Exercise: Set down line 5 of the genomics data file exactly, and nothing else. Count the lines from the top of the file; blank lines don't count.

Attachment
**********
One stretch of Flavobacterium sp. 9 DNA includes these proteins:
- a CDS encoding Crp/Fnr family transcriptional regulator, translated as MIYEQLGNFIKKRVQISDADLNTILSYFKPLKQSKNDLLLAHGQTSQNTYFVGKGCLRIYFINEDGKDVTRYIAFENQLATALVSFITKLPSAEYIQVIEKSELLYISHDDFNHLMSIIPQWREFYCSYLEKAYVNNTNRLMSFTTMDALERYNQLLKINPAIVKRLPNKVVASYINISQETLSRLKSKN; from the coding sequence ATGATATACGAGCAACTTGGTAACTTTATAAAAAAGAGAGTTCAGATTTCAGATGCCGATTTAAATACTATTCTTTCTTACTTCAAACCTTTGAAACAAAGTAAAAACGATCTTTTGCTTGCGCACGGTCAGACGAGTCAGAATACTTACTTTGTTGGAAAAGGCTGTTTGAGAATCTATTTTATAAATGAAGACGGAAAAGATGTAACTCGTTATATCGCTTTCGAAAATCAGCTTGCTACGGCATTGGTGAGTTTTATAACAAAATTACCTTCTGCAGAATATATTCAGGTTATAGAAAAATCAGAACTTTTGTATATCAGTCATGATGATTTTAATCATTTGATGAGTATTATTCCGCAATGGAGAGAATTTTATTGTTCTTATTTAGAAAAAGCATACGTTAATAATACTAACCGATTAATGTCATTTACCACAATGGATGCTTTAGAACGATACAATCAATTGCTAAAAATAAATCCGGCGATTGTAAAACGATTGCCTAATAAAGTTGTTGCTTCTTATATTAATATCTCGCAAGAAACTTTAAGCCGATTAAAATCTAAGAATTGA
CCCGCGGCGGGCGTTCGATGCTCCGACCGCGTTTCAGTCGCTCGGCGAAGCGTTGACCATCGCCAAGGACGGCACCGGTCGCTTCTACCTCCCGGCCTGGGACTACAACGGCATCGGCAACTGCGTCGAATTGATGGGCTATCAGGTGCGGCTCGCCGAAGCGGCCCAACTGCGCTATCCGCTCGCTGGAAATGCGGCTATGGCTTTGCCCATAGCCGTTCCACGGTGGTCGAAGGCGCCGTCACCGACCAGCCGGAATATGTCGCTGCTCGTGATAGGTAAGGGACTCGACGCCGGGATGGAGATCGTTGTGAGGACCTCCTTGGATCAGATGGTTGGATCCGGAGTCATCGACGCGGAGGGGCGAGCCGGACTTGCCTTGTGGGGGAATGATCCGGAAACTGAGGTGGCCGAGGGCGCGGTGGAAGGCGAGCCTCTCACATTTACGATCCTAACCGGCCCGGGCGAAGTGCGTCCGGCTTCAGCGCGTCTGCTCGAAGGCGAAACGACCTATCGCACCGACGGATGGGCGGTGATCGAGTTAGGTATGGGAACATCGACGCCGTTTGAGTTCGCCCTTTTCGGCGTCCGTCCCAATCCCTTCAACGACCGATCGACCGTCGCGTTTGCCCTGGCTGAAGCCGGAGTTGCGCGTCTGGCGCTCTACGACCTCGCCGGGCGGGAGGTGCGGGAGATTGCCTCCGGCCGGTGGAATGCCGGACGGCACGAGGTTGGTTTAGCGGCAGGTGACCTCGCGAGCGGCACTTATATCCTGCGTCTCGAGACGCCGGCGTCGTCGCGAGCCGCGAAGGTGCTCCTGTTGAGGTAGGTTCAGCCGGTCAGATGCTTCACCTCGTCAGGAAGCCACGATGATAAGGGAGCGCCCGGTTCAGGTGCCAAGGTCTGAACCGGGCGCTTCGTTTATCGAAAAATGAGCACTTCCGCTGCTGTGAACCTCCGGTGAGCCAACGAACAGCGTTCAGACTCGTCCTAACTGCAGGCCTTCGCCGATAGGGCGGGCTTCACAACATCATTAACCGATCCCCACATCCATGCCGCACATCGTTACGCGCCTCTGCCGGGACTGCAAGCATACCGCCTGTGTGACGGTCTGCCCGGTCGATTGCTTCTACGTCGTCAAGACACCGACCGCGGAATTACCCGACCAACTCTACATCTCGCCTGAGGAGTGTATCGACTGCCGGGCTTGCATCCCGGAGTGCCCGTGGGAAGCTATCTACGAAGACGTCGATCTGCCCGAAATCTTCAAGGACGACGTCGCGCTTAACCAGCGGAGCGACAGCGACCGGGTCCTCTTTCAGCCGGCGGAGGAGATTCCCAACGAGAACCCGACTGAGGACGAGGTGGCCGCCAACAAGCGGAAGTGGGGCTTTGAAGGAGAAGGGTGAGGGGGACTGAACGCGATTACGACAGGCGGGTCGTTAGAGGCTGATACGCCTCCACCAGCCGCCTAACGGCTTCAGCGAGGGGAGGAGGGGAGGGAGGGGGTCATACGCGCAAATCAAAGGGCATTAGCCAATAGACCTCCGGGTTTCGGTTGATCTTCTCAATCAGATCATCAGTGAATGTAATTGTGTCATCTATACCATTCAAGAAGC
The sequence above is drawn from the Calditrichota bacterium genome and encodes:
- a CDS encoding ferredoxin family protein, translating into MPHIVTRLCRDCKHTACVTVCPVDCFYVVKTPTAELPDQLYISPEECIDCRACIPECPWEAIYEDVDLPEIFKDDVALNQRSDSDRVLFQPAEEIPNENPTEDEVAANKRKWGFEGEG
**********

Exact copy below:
- a CDS encoding ferredoxin family protein, translating into MPHIVTRLCRDCKHTACVTVCPVDCFYVVKTPTAELPDQLYISPEECIDCRACIPECPWEAIYEDVDLPEIFKDDVALNQRSDSDRVLFQPAEEIPNENPTEDEVAANKRKWGFEGEG